The school might even contact you first if they think your child could use some extra support.
Typically, you'll meet to discuss any concerns and the way forward.
Before meeting the school you might want to...
...gather examples showing your child's difficulties. That could include:
- school work and homework, school reports, test results
- details of support they may have had at a previous school.
...write a list of your concerns. That might cover:
- school work and behaviour at school
- concentration, physical skills, relationships
- behaviour and mood at home.
...write down any questions. For example:
- What assessments have the school done to find out about my child's difficulties?
- What extra help does my child get?
- How do you measure my child's progress? Is he/she making the progress you'd expect?
- What can I do at home to help my child?
...check the school's SEND Local Offer – the school or education provider's SEN provision information, reports and/or policies should be on their website.
The school or education provider will assess your child's needs to determine the best SEN support available.
Create an SEN support plan
The SENCO will work with you to identify your child's needs and create a support plan. That includes what goals your child will work towards, who will work with your child and exactly how the school will support.
You should get a copy of the plan in writing.
If the school or education provider needs additional help to support your child, they can request support from specialist education and health services, for example, educational psychology or speech and language therapy.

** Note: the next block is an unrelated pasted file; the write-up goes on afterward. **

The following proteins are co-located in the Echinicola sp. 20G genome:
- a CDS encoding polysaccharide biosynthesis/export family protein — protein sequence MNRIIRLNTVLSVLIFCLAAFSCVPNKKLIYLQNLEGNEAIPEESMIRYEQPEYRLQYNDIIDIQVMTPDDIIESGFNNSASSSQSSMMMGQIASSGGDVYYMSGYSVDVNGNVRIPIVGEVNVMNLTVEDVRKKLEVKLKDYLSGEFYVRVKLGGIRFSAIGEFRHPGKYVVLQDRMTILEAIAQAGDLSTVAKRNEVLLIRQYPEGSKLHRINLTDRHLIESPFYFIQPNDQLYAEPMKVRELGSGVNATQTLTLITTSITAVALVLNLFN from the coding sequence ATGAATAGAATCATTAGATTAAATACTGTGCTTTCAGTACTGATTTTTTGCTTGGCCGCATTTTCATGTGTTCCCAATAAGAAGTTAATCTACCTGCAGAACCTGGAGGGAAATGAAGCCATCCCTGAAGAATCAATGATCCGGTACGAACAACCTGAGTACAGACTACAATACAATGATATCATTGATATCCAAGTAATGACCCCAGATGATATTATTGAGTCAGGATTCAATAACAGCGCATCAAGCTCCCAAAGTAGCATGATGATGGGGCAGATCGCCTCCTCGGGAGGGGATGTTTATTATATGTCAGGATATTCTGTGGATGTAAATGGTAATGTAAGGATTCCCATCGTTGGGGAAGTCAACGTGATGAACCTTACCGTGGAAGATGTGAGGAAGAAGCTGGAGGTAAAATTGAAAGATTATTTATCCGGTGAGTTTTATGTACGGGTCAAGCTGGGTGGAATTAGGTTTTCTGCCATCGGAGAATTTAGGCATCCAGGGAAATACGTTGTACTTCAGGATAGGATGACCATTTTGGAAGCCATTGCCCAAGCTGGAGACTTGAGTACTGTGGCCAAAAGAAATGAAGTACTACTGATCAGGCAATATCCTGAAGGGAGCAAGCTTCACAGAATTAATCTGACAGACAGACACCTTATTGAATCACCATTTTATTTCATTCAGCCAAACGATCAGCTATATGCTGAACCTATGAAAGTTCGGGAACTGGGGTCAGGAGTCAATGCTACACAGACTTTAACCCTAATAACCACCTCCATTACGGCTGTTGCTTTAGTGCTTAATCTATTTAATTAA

School puts the plan into action
Your child’s teacher will often work with teaching assistants or specialist staff to put the plan into action. Everyone working with your child should be made aware of their needs and the plan's aims.
You'll agree when to review your child's progress against the plan. You should meet at least 3 times a year (in addition to parents evenings).
The school or education provider should provide a progress report every year.
If your child hasn't made reasonable progress, or you're unhappy with the support, it'll be important to agree what should happen next.
Sometimes it helps to involve other professionals in further assessment.
Your child’s needs might have changed or the support needs to change.
If your child's needs can't be met by SEN support, the next step might be to seek an education, health and care needs assessment. That will identify whether an education, health and care plan is required.
More about Education, Health and Care Plans (EHCP)
You might hear this 'assess, plan, do, review' process referred to as the 'graduated approach'.